Oscar Health Inc. (NYSE: OSCR) came public earlier this month at $36 a share and had lost more than $10 as of Friday’s closing bell. Goldman Sachs analyst Robert Jones and his team have initiated coverage of this stock with a Buy rating and a 12-month price target of $44 a share.
The company offers small-group and Medicare Advantage markets, an area where Goldman Sachs sees “meaningful upside optionality in currently nascent opportunities.” The analysts also believe that the competitive risks in the individual and family plan market and Oscar Health’s multi-year timeline to profitability are “appropriately accounted for in the current trading multiple” of 15.5 times enterprise value/gross profit in 2021 and 10.2 times for 2022. Averages for a competitive group are 28.6 times for 2021 and 19.9 times for 2022.
Oscar Health also has an opportunity to license its technology platform to other industry players. One provider, Health First, agreed before Oscar’s IPO to pay a per-member, per-month fee to use the technology and consumer platform. Goldman’s analysts note specifically the “broader opportunity from the tech platform revenue channel, including a health plan [total available market] of $21bn – $25bn. While we view these opportunities as quite nascent (and somewhat unproven), even modest penetration into this opportunity could be meaningfully incremental to the company’s growth algorithm.”
Investors hadn’t taken Goldman’s upgrade to heart Monday. In late morning trading, Oscar Health’s stock was down about 1% at $25.43, in a post-IPO range of $22.56 to $37.00. The mean price target on the stock is $36.50, with four of five brokerages out Monday with Buy ratings.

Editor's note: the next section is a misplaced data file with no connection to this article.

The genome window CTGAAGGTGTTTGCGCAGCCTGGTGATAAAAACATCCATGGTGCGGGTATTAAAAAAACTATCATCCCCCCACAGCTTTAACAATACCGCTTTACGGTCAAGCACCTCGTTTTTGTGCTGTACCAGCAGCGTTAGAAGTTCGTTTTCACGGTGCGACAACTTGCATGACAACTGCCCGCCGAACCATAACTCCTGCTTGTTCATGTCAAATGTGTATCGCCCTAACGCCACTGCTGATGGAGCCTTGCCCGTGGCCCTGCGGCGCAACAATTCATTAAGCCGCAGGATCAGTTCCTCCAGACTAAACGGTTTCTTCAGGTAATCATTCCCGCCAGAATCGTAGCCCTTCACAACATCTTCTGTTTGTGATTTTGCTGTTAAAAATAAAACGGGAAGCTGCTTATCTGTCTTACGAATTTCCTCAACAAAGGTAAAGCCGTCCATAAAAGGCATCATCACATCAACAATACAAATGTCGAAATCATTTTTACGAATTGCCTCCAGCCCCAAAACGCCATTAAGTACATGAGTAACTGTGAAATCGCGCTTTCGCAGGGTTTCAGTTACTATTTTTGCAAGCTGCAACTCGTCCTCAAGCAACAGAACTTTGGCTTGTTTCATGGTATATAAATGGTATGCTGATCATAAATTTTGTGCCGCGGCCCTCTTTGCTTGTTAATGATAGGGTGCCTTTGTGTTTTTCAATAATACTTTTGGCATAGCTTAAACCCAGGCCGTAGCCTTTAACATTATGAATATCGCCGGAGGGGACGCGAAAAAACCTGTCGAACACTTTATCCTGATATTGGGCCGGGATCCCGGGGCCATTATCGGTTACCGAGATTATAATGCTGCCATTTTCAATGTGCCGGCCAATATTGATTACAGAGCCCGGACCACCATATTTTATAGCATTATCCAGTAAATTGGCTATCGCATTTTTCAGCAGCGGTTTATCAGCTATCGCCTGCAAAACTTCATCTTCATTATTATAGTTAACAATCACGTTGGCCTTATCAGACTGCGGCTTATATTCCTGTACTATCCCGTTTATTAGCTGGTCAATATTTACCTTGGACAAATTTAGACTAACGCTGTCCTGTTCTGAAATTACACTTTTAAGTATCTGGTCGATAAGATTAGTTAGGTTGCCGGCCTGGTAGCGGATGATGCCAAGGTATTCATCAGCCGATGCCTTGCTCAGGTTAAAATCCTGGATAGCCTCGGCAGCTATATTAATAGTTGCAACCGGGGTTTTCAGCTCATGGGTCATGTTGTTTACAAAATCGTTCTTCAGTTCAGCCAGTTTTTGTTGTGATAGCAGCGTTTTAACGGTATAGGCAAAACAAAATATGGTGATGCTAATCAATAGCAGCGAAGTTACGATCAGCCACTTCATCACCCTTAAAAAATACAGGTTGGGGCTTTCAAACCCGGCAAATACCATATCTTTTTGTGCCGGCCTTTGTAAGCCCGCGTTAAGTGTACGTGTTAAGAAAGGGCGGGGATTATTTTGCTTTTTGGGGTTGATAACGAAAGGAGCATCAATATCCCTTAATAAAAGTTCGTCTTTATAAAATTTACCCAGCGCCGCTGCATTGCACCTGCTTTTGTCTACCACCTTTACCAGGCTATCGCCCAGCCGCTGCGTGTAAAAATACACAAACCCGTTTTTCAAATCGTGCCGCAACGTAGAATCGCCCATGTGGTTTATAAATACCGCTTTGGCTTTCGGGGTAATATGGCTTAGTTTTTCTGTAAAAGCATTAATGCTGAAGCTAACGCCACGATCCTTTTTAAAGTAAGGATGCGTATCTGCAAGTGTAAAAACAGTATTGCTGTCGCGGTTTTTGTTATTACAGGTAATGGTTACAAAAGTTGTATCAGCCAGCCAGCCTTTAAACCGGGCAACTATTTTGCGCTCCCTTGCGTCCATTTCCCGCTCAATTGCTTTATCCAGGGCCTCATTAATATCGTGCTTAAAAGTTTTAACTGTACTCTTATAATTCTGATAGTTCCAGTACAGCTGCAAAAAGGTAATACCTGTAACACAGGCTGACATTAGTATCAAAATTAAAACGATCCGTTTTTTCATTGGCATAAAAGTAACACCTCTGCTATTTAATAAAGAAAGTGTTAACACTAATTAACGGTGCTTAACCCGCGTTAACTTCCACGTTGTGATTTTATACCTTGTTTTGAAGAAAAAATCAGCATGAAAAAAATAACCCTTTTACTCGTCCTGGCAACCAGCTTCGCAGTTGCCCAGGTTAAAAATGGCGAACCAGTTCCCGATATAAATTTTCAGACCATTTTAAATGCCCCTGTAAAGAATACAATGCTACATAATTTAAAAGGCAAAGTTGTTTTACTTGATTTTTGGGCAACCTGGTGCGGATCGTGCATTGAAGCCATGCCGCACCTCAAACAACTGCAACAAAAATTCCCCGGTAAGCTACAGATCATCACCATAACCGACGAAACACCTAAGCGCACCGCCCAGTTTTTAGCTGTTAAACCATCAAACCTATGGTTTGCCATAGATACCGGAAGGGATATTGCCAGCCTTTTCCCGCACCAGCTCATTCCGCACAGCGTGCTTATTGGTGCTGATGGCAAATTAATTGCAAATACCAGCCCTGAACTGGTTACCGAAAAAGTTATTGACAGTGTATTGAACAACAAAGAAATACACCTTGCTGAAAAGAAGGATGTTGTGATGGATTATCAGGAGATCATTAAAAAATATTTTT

InnovAge Holding Corp. (NASDAQ: INNV) also came public in early March and shares closed Friday at $24.35, just 1.5% above the IPO price. The analyst has initiated coverage on the stock with a Buy rating and a 12-month price target of $32.
The company provides patient care through the Program of All-Inclusive Care for the Elderly (PACE) funded by the Centers for Medicare & Medicaid Services. PACE provides comprehensive medical and social services to certain frail, elderly people (participants) still living in the community. Most of the participants are dually eligible for both Medicare and Medicaid.
Goldman Sachs estimates a total available market of some $200 billion for some 2.2 million PACE-eligible seniors. The program currently supports about 55,000 patients, or about 3% market penetration. Unlike many programs designed to help lower-income Americans, PACE has bipartisan support in Congress—at least for now.
According to Goldman Sachs analyst Jamie Perse and his team, InnovAge is roughly twice as large as its nearest competitor in the “highly fragmented PACE provider landscape.” Goldman believes that “the company is well positioned to (1) grow above peers in existing markets, (2) drive market expansion in new regions, and (3) potentially acquire smaller players.” Top-line growth has reached roughly 25% since the company converted to a for-profit model, and Goldman Sachs forecasts a 20% sales growth opportunity over the next five years.
The stock’s post-IPO range is $20.84 to $27.18, and shares traded up about 0.8% Monday morning at $24.54. As with Oscar Health, four of five reports released today rate the stock a Buy, with a mean price target of $29 a share.
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